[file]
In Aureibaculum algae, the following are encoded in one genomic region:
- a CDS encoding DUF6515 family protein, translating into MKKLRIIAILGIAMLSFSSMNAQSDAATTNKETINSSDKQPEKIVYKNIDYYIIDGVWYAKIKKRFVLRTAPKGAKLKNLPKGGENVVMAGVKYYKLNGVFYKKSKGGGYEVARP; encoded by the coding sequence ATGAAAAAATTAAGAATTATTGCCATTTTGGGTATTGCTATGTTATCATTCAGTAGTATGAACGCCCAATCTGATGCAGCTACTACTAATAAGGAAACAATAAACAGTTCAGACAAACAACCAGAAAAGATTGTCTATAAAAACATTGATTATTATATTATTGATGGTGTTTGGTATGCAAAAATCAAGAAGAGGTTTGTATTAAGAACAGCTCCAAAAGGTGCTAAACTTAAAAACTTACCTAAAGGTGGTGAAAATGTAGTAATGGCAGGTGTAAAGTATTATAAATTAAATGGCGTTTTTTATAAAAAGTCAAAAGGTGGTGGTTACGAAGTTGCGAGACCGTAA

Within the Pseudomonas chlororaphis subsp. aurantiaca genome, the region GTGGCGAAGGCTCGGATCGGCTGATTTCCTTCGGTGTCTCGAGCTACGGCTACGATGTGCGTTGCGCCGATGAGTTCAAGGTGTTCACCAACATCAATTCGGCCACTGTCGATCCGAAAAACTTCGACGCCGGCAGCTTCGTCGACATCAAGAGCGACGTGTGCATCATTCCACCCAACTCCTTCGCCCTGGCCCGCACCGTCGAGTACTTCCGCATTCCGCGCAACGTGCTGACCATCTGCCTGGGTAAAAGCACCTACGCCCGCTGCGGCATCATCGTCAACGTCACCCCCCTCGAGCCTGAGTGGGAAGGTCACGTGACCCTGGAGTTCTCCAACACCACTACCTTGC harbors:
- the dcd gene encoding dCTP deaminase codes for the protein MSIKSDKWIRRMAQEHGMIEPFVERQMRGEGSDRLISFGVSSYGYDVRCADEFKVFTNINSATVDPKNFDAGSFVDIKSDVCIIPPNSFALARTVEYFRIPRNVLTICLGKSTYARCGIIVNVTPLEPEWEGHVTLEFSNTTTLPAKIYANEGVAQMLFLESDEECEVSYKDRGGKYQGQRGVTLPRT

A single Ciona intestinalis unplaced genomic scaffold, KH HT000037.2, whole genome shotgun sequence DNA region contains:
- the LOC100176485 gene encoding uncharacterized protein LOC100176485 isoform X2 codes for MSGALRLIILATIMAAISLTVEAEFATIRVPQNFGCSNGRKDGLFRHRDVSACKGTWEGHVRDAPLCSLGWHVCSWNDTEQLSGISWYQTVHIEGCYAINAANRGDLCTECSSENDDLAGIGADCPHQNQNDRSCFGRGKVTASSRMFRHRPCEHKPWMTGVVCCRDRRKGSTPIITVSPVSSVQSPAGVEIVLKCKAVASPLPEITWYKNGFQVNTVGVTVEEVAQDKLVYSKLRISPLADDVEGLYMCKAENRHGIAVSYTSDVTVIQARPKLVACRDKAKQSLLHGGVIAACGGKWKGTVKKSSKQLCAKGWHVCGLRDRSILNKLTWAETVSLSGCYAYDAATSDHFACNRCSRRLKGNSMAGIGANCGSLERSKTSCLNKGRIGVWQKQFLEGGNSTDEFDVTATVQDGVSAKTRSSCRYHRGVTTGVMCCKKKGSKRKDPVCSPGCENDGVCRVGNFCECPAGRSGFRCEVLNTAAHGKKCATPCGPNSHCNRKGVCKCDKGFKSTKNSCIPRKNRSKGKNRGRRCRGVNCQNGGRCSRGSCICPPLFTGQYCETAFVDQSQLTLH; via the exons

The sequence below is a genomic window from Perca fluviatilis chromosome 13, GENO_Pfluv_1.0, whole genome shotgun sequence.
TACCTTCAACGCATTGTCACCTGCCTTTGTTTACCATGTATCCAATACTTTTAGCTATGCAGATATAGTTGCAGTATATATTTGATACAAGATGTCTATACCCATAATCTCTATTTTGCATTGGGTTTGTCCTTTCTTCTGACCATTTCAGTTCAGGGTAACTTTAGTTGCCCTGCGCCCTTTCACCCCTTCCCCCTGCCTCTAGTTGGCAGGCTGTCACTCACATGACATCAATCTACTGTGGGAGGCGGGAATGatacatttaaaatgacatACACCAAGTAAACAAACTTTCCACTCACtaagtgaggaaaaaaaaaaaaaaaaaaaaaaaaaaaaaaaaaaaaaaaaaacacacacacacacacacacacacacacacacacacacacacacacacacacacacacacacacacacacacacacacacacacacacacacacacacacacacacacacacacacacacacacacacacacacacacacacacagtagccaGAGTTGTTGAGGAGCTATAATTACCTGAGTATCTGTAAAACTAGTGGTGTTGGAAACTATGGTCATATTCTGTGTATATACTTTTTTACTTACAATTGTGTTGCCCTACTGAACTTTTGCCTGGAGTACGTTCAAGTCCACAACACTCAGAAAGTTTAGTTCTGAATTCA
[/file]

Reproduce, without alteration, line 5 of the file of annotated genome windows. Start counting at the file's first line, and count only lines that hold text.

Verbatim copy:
A single Ciona intestinalis unplaced genomic scaffold, KH HT000037.2, whole genome shotgun sequence DNA region contains: